Recently my wife and I decided to repaint our kitchen and living room, which required everything to be moved out of both rooms.
When it came time to putting things back, we found many items that were no longer useful and simply took up space. In other cases we thought of re-arranging cups and plates and tried putting things in different spots, just to be different. Our goal was to improve efficiency in our new environment. Instead, many of the things, coffee maker, silverware, wine glasses, ended up in the same place they were before the massive paint job.
I gave pause to this and realized that everything had its proper place because over twenty years of living in that home, efficiency found itself. Do you understand what that means? It means that actual living experience determined where things should go that most efficiently served our purpose. Glasses and cups went into the cupboard above the dishwasher because, at some point over two-decades, we figured out it was easier to put things back this way. Plates where near the stove, again, a natural choice that was determined at some point to be the most efficient. We tried moving the coffee maker in different places “just to be different,” but it ended up back in its original spot because it worked best.
From this I drew the conclusion that society works in this way as well. In the natural evolution of things, people learn over time what works best through trial-an-error.
You have heard of Justice Commissions or Truth Councils? Some civic leaders and activists in political circles have suggested we set up community councils who decree judgement upon those charged with crimes against society. It’s a throw-back to customs still practiced in some smaller governments in Africa and Asia, a Tribal Council of sorts, so-called truth commissions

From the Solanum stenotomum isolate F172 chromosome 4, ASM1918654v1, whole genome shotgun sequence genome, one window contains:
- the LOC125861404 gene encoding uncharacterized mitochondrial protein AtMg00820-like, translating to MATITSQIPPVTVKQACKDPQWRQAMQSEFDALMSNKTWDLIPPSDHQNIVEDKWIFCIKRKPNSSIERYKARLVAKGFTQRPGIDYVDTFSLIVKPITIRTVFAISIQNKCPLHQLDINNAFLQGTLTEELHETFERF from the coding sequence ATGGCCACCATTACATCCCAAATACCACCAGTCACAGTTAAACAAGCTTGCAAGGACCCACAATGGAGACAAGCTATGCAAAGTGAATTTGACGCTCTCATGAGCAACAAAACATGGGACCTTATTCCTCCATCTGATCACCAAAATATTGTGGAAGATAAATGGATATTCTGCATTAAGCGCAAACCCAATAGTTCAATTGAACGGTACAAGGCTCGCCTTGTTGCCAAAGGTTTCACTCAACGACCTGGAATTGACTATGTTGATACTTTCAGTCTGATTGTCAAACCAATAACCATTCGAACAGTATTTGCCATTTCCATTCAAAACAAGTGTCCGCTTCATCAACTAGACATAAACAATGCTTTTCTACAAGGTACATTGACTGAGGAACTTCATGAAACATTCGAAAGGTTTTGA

Trial and error down through time has taught us that such councils needed to be improved upon and that is why we today have a Supreme Court, it’s why we have judicial courts, judges, juries, attorneys, the right to an attorney, juris prudence, the Fifth Ammendment right not to incriminate oneself; these were improvements made to the original Tribal Council concepts. So when I see a modern intelligent people suggesting we go backwards in time to revive some old style of retribution court, I worry that these people are just “trying new things.”
Man has lived in this house a long time, and there are reasons certain things are the way they are. Most likely because they are most efficient for the largest number of people.
Another example is Marriage.
Thousand of years ago there was no such thing as private property. Everyone in the village was everyone else’s business. And it didn’t work out. This kind of communal living didn’t produce a strong foundation for a later-appearing local government, or at least one that stood the test of time and could grow into an enduring society
What did work out was husband and wife, man and woman each raising and rearing one family, raising and rearing one’s own children. Man, because of his belligerent behavior and propensity to fight, naturally preferred his own home, and thus it is so that today, we are a collection of single family dwellings because it was the better arrangement, it produced more happiness among the individual members and provided a healthy competitive spirit among fellows within “the tribe.” The family unit – and not the communal structure – laid the foundation of States becoming united with power evenly distributed throughout, and this system worked best for the most people, as we have seen. Trial-and-error led us to a much-improved system. The kitchen was in order.
Socially speaking, we are moving things around in the kitchen of humanity to see if they are more efficient and in doing so we ignore the fact that all of this stuff has been tried before, and what didn’t survive didn’t do so because the ideas didn’t work. The Village cannot overrule the family, which is what is happening.
You see, man learned through trial and error that a strong family is the foundation of a strong community of family, which leads to a strong nation of families, not overpowering government or tribes that control out lives.
If you look at the breakdown of family in our large cities, the emancipation of our young who only visit Mom and Dad annually, if at all, the way we ship off Grandma and Grandpa to convalescent homes, we also see a steep decline in younger people getting married, and less babies being born each year, we start to see the signs that perhaps our kitchen isn’t arranged so smartly, that perhaps we moved things around too much and things aren’t as efficient as they once were. The fabric of society is frayed and will continue to fall apart as long as we move towards a Tribal State and away from strong family unit. Time has taught us this lesson.
Or is it that some lessons must be learned more than once?